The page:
the preheating frequency, the lamp filament resistance r and the maximum voltage to be
applied across C without causing lamp ignition are constraints that help to evaluate the size
of the capacitor. By setting the current through the lamp filament and the maximum voltage
across the capacitor, one obtains a range of capacitor values.
Equation 17
These L, Cb and C values have to be corrected to obtain standard and commercial
component values.
Using these values and lamp equivalent resistances, the transfer functions during the
preheating and operating conditions can be calculated.
The preheating transfer function allows you to see if, when moving towards the resonant
frequency (L-C), there is a frequency at which the voltage across the lamp enables its
ignition. This frequency has to be between fmax and fmin. The gain of the transfer function
depends on r also, but r changes greatly during the preheating phase (also 3 to 4 times) and
this must be taken into consideration (see Figure 20).
Figure 20. Preheating transfer function
Vlamp
Vin
F=F(L,C,[email protected])
F=F(L,C,[email protected])
freq
1/2∗π∗ sqrt(L∗C)
fmin
fpre
frequency shifting during Tsh
AM01328v1
The operating transfer function can be used to check if the operating voltage across the
lamp (at f = fmin) is similar to the one used to evaluate L (Figure 21).
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Design tips
Figure 21. Operating transfer function
Vlamp
Vin
freq
f = f(L,C,rr)
fmin
AM01329v1
If one of these conditions is not verified, the evaluation process has to be redone changing
the initial hypothesis (frequencies or assumption on the Cb ripple). If everything concords,
the values found can be used and a preliminary stage of design can be concluded. Further
experiments may be required and the initial assumptions may need to be verified to correctly
set the components and frequency values, and if necessary another evaluation process
reiterated with better assumptions.
The following flow chart can help the iteration process.
Figure 22. Iterative process
DATA:
operating lamp elec.characteristic
HVB
HYPOTHESIS:
fmin
Cb
L evaluation
DATA:
ignition and preheating lamp elec.characteristic
HYPOTHESIS:
fpre
C evaluation
Transfer preheating funct.
OK
Transfer operating funct.
OK
check on board
OK
AM01330v1
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Dimming the lamp
6
AN993
Dimming the lamp
The lamp is dimmed by changing the working frequency. The minimum working frequency
is:
Equation 18
To change the working frequency, one has to change the current that flows from pin 4. Using
the circuitry shown in Figure 15, the current that flows from pin 4 also depends on the
amplifier’s out pin (pin 5) voltage: if V5 > V4, there will be no current in R16 and the
frequency will be equal to fmin. On the other hand, when the amplifier’s out voltage goes
lower than V4, the current that flows from pin 4 will go into R16 and R18. Pin 4 sees the
parallel between R18 and an equivalent resistor that depends on V5 and on the voltage of
D4 .
Equation 19
4
4
So the working frequency will be:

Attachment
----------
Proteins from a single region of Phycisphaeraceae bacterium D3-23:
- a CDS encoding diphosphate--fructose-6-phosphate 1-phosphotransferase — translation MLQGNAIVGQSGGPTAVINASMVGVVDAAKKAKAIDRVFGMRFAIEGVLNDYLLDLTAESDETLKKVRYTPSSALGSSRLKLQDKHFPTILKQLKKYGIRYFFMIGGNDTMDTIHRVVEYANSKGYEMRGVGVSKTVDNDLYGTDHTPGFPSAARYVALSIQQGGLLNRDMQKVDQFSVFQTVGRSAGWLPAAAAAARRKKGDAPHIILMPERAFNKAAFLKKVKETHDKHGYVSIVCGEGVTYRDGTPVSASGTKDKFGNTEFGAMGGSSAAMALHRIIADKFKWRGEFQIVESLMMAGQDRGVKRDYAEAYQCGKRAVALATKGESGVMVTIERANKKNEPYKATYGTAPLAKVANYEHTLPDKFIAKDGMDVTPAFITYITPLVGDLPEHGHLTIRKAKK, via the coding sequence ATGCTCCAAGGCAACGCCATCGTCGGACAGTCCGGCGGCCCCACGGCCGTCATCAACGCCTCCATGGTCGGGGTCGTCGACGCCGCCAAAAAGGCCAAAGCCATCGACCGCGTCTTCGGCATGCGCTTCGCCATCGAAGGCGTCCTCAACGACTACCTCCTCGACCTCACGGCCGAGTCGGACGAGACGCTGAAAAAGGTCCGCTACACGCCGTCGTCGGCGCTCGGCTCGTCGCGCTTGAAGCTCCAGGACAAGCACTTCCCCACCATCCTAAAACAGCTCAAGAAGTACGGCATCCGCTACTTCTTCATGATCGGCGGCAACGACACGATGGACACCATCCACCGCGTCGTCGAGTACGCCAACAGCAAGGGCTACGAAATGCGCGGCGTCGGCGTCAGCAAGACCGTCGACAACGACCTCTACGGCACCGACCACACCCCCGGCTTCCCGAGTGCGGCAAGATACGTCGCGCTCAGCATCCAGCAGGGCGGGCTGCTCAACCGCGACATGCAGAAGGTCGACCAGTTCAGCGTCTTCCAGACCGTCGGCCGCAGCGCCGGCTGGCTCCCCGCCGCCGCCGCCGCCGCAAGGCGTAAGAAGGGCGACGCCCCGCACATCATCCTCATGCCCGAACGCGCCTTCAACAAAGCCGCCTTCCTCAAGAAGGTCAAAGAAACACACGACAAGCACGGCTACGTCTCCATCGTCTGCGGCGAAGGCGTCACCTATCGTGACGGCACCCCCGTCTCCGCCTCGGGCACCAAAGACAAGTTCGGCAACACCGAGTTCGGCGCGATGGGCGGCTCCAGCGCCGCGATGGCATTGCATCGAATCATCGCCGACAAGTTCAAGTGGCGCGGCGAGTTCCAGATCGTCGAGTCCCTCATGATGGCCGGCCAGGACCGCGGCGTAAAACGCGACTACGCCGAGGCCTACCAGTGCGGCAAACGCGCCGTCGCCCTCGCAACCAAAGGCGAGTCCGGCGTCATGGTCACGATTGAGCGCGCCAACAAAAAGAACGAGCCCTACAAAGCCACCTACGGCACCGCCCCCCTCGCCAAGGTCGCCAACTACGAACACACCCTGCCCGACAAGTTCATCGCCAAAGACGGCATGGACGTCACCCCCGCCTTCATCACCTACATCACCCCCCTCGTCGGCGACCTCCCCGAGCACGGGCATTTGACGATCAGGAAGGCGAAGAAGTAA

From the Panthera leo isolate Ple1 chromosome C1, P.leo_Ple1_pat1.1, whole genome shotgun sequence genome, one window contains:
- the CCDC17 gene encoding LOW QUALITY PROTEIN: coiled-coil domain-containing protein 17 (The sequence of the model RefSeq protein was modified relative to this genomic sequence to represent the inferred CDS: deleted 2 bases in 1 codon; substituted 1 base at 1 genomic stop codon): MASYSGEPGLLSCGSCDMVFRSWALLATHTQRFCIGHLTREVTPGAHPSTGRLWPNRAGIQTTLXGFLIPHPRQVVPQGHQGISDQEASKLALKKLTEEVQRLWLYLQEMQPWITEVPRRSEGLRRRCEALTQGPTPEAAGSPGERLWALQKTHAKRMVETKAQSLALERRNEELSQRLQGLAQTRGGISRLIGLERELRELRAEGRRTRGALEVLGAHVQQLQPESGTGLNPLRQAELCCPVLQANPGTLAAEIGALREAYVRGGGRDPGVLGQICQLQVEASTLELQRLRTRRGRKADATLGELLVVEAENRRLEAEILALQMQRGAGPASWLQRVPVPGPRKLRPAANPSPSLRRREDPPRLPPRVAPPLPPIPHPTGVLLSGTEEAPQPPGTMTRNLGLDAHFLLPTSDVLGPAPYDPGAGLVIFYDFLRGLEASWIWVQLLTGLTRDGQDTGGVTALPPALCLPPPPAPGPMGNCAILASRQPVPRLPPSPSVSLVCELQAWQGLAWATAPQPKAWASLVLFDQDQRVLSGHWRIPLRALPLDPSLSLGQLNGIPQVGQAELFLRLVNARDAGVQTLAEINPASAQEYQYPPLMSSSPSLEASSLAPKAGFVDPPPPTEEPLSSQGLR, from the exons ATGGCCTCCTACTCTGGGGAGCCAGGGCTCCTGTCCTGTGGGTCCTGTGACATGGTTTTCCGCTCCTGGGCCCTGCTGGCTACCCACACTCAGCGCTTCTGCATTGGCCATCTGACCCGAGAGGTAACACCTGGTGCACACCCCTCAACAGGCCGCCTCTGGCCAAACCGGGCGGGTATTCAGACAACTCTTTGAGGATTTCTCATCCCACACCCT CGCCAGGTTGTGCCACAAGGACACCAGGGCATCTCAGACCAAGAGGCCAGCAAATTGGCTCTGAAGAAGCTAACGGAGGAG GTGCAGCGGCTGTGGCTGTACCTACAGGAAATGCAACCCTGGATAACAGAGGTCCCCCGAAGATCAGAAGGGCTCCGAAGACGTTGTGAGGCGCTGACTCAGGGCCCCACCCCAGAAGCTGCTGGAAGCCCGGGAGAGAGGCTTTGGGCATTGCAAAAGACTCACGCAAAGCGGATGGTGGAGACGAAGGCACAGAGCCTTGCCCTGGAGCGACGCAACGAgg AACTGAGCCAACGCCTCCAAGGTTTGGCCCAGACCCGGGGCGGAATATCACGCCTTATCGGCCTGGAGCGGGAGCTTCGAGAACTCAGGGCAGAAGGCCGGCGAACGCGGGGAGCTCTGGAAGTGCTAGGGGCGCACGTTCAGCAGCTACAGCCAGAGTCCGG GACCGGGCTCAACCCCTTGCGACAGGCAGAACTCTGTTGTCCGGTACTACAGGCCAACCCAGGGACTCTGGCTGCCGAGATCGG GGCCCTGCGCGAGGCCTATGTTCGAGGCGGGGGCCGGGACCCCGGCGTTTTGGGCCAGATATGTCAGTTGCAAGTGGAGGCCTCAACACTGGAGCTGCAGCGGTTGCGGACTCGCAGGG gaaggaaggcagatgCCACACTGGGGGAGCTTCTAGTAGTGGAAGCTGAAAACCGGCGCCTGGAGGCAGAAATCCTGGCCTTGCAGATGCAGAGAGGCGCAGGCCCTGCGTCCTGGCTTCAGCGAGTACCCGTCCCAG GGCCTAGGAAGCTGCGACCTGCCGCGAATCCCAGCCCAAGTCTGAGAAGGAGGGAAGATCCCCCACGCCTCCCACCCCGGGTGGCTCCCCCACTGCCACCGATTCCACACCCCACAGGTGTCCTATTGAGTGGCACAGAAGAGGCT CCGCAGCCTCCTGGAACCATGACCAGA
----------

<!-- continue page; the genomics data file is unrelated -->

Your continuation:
Equation 20
and the max fworking is obtained when V5 = 0 V.
For example, we can calculate a maximum frequency of ~53 kHz (V4 = 2 V and assuming
Vdiode3 = 0.5 V).
The dimming level is set by changing the value of the P1 potentiometer, which causes the
amplifier’s positive reference to change from 20-30 mV to 110-120 mV. If R16 is lowered, the
maximum working frequency is increased and the dimming level lowered as well (the higher
the frequency, the lower the current in the lamp’s arc).
If one tries to dim the lamp towards a low power range (<20% of the electrical arc power) a
common effect is the presence of stationary waves along the lamp tube and/or some
flickering effects.
A common trick to get rid of these disturbances is to add a small continuous current flow
inside the lamp (a few mA). The easiest way to do this is to add a resistor in parallel to the
half battery capacitor (C17 in Figure 13 and Figure 18). For instance, one can add 50 kΩ
(I = 200 V/50 kΩ = 4 mA), which is already very effective. Of course, the resistor has to be
able to sustain the power dissipation caused by the current flow, so it is common to use
many resistors connected in parallel.
Remember that this is only a tip. It helps but is not enough, and should be used together
with the right frequency settings that must be chosen according to the type of lamp.
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6.1
Dimming the lamp
Dimming level and lamp turn-on
During the start-up sequence the frequency always goes from fmax to fmin, regardless of the
dimming level, and it is only after this that the lamp’s turn-on frequency moves towards
higher frequencies. The delay during which f = fmin allows the lamp to turn on, but has the
drawback of causing a "flash" that can be unpleasant. As the minimum length of this delay
depends on the type of lamp, it is better to set it as low as possible, finding the best
compromise.
The easiest way to set this delay is to act on the amplifier’s compensation, that is, on C9: the
higher C9, the longer the delay and the easier the lamp turn-on. Values up to 200 nF and
more are commonly used.
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Revision history
7
AN993
Revision history
Table 3.
26/27
Document revision history
Date
Revision
Changes
21-Jun-2004
9
Changed: figure 12 to 17 and changed formula on the page 19
13-Jul-2009
10
Document reformatted.
English reviewed.
Modified: Equation 19 and Section 6.
Doc ID 5656 Rev 10
AN993